Cingulum bundle alterations underlie subjective fatigue in multiple sclerosis

Mult Scler. 2015 Apr;21(4):442-7. doi: 10.1177/1352458514546791. Epub 2014 Aug 21.

Abstract

Objective: To evaluate the neural basis of subjective fatigue in subjects with multiple sclerosis (MS) using a connectionist framework.

Methods: Seventy seven subjects with relapsing-remitting MS were recruited in the study and underwent subjective fatigue evaluations and a diffusion MRI scan. Firstly, local white matter Fractional Anisotropy values were correlated with subjective fatigue scores using a voxel-wise approach. The long-range loss of connectivity due to structural damage in the white matter voxels thus associated with subjective fatigue was then assessed using the Network Modification (NeMo) package.

Results: A voxel-wise regression analysis with fatigue scores revealed a significant association between structural damage and fatigue levels in two discrete white matter clusters, both included in the left cingulate bundle. The connectivity analysis revealed that damage in these clusters was associated with loss of structural connectivity in the anterior and medial cingulate cortices, dorsolateral prefrontal areas and in the left caudate.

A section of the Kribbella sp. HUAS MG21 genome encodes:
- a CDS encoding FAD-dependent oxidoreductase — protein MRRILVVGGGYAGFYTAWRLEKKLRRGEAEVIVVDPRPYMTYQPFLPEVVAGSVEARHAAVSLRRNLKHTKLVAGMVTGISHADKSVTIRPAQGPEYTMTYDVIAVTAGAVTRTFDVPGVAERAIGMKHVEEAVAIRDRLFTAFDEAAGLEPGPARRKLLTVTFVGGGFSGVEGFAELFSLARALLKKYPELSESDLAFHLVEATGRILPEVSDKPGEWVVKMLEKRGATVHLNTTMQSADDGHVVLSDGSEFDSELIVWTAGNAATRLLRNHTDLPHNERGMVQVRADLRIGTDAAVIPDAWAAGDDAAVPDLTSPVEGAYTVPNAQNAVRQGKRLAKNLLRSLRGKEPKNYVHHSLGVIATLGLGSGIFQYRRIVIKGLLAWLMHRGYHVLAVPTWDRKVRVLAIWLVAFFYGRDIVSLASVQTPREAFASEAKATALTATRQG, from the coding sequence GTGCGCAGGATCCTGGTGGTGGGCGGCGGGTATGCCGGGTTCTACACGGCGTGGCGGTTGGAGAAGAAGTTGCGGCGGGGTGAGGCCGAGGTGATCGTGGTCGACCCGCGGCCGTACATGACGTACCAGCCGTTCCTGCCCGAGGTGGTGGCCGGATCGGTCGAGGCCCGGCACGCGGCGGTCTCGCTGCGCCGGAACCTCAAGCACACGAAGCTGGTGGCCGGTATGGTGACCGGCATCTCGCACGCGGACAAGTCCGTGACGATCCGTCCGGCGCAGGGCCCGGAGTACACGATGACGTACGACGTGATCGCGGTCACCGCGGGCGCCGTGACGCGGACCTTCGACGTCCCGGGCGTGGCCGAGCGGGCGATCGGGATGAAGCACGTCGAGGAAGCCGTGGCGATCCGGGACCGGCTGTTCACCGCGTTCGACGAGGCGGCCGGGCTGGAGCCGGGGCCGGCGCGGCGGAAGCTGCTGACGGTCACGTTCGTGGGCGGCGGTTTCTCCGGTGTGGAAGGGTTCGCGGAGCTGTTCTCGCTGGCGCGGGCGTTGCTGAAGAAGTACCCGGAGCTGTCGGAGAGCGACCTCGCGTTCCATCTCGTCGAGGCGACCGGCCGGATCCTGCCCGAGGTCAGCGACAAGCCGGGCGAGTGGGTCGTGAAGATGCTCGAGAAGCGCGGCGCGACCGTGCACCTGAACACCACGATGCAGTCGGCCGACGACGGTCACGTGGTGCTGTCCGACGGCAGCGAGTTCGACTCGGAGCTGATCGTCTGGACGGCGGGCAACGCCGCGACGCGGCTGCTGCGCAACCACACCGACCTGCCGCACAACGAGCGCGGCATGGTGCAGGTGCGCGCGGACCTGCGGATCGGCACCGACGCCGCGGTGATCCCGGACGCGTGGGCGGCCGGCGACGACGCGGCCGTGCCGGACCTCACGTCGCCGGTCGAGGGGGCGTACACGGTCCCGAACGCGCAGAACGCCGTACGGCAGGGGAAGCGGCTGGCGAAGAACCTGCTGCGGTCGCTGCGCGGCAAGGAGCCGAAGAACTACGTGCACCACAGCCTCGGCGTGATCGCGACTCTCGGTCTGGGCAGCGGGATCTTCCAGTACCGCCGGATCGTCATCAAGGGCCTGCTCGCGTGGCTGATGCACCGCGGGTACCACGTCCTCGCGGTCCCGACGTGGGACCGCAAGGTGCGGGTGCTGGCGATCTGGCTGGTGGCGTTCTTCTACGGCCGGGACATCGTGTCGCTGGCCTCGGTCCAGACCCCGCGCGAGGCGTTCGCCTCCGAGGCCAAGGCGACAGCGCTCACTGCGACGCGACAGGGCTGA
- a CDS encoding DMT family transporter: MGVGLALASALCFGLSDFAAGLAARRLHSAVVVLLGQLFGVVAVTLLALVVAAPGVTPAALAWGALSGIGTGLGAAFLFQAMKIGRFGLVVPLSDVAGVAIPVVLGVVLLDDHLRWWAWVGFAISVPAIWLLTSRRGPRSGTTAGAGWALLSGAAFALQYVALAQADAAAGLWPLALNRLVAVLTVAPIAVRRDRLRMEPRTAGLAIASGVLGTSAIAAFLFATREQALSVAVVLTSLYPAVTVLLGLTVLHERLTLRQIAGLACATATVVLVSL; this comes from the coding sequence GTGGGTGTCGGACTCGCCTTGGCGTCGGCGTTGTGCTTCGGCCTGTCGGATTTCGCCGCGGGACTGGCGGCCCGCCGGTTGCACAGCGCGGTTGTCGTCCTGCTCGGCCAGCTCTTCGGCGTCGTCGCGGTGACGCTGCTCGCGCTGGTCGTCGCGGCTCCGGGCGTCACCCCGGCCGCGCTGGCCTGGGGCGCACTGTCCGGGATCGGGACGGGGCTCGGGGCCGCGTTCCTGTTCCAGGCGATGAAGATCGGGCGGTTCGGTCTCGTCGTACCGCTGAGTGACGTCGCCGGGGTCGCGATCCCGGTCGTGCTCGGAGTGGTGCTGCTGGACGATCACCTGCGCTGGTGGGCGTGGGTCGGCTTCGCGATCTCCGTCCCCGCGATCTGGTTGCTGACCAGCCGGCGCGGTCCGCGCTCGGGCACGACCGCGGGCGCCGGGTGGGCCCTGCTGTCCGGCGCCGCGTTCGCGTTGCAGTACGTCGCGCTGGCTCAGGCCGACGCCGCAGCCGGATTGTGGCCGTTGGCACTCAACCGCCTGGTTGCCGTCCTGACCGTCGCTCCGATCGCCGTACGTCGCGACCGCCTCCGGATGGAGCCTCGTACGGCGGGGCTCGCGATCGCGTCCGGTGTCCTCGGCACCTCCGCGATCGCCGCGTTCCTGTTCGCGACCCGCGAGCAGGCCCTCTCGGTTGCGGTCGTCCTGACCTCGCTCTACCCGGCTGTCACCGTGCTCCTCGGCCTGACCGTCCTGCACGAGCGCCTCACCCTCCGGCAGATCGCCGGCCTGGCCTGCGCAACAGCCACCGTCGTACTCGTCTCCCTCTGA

Discussion: Our data point to the cingulum bundle and its projections as the key network involved in subjective fatigue perception in MS. More generally, these results suggest the potential of the connectionist framework to generate coherent models of the neural basis of complex symptomatology in MS.

Keywords: White matter; cingulum bundle; diffusion tensor imaging; fatigue.

Publication types

  • Research Support, Non-U.S. Gov't

MeSH terms

  • Adult
  • Diffusion Magnetic Resonance Imaging
  • Fatigue / etiology*
  • Female
  • Gyrus Cinguli / pathology*
  • Humans
  • Image Interpretation, Computer-Assisted
  • Male
  • Middle Aged
  • Multiple Sclerosis, Relapsing-Remitting / complications*
  • Multiple Sclerosis, Relapsing-Remitting / pathology*